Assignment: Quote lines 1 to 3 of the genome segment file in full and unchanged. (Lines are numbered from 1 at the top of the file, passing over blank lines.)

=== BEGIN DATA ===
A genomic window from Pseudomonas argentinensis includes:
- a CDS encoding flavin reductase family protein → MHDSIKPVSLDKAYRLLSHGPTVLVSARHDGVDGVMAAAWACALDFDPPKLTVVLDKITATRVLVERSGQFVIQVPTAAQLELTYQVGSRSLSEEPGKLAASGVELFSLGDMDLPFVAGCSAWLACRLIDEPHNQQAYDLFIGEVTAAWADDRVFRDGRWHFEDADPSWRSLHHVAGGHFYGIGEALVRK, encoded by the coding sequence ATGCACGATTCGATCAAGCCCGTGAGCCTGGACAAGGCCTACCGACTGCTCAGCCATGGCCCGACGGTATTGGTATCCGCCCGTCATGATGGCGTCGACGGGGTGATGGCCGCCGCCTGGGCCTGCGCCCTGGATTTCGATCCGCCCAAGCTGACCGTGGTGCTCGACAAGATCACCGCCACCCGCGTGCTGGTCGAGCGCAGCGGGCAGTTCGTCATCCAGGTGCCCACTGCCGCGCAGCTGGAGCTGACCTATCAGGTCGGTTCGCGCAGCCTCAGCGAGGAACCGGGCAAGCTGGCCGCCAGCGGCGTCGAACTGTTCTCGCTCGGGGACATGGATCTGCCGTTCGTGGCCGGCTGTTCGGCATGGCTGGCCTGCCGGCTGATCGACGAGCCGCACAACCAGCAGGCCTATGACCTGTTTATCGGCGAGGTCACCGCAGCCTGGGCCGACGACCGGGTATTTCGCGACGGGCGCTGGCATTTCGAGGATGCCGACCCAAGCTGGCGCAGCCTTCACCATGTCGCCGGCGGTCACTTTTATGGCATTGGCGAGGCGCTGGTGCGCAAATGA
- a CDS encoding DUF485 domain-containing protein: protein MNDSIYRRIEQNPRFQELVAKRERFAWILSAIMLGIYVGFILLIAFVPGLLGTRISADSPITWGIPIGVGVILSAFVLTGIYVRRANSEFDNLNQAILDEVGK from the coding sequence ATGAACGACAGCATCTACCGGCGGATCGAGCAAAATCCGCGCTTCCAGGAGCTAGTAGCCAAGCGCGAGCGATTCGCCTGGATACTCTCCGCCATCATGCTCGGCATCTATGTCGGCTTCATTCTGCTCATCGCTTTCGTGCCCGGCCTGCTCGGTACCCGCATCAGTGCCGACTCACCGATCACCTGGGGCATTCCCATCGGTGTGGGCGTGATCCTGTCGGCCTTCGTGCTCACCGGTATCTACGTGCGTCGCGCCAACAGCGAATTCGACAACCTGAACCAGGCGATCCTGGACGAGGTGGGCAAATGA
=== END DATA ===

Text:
A genomic window from Pseudomonas argentinensis includes:
- a CDS encoding flavin reductase family protein → MHDSIKPVSLDKAYRLLSHGPTVLVSARHDGVDGVMAAAWACALDFDPPKLTVVLDKITATRVLVERSGQFVIQVPTAAQLELTYQVGSRSLSEEPGKLAASGVELFSLGDMDLPFVAGCSAWLACRLIDEPHNQQAYDLFIGEVTAAWADDRVFRDGRWHFEDADPSWRSLHHVAGGHFYGIGEALVRK, encoded by the coding sequence ATGCACGATTCGATCAAGCCCGTGAGCCTGGACAAGGCCTACCGACTGCTCAGCCATGGCCCGACGGTATTGGTATCCGCCCGTCATGATGGCGTCGACGGGGTGATGGCCGCCGCCTGGGCCTGCGCCCTGGATTTCGATCCGCCCAAGCTGACCGTGGTGCTCGACAAGATCACCGCCACCCGCGTGCTGGTCGAGCGCAGCGGGCAGTTCGTCATCCAGGTGCCCACTGCCGCGCAGCTGGAGCTGACCTATCAGGTCGGTTCGCGCAGCCTCAGCGAGGAACCGGGCAAGCTGGCCGCCAGCGGCGTCGAACTGTTCTCGCTCGGGGACATGGATCTGCCGTTCGTGGCCGGCTGTTCGGCATGGCTGGCCTGCCGGCTGATCGACGAGCCGCACAACCAGCAGGCCTATGACCTGTTTATCGGCGAGGTCACCGCAGCCTGGGCCGACGACCGGGTATTTCGCGACGGGCGCTGGCATTTCGAGGATGCCGACCCAAGCTGGCGCAGCCTTCACCATGTCGCCGGCGGTCACTTTTATGGCATTGGCGAGGCGCTGGTGCGCAAATGA
- a CDS encoding DUF485 domain-containing protein: protein MNDSIYRRIEQNPRFQELVAKRERFAWILSAIMLGIYVGFILLIAFVPGLLGTRISADSPITWGIPIGVGVILSAFVLTGIYVRRANSEFDNLNQAILDEVGK from the coding sequence ATGAACGACAGCATCTACCGGCGGATCGAGCAAAATCCGCGCTTCCAGGAGCTAGTAGCCAAGCGCGAGCGATTCGCCTGGATACTCTCCGCCATCATGCTCGGCATCTATGTCGGCTTCATTCTGCTCATCGCTTTCGTGCCCGGCCTGCTCGGTACCCGCATCAGTGCCGACTCACCGATCACCTGGGGCATTCCCATCGGTGTGGGCGTGATCCTGTCGGCCTTCGTGCTCACCGGTATCTACGTGCGTCGCGCCAACAGCGAATTCGACAACCTGAACCAGGCGATCCTGGACGAGGTGGGCAAATGA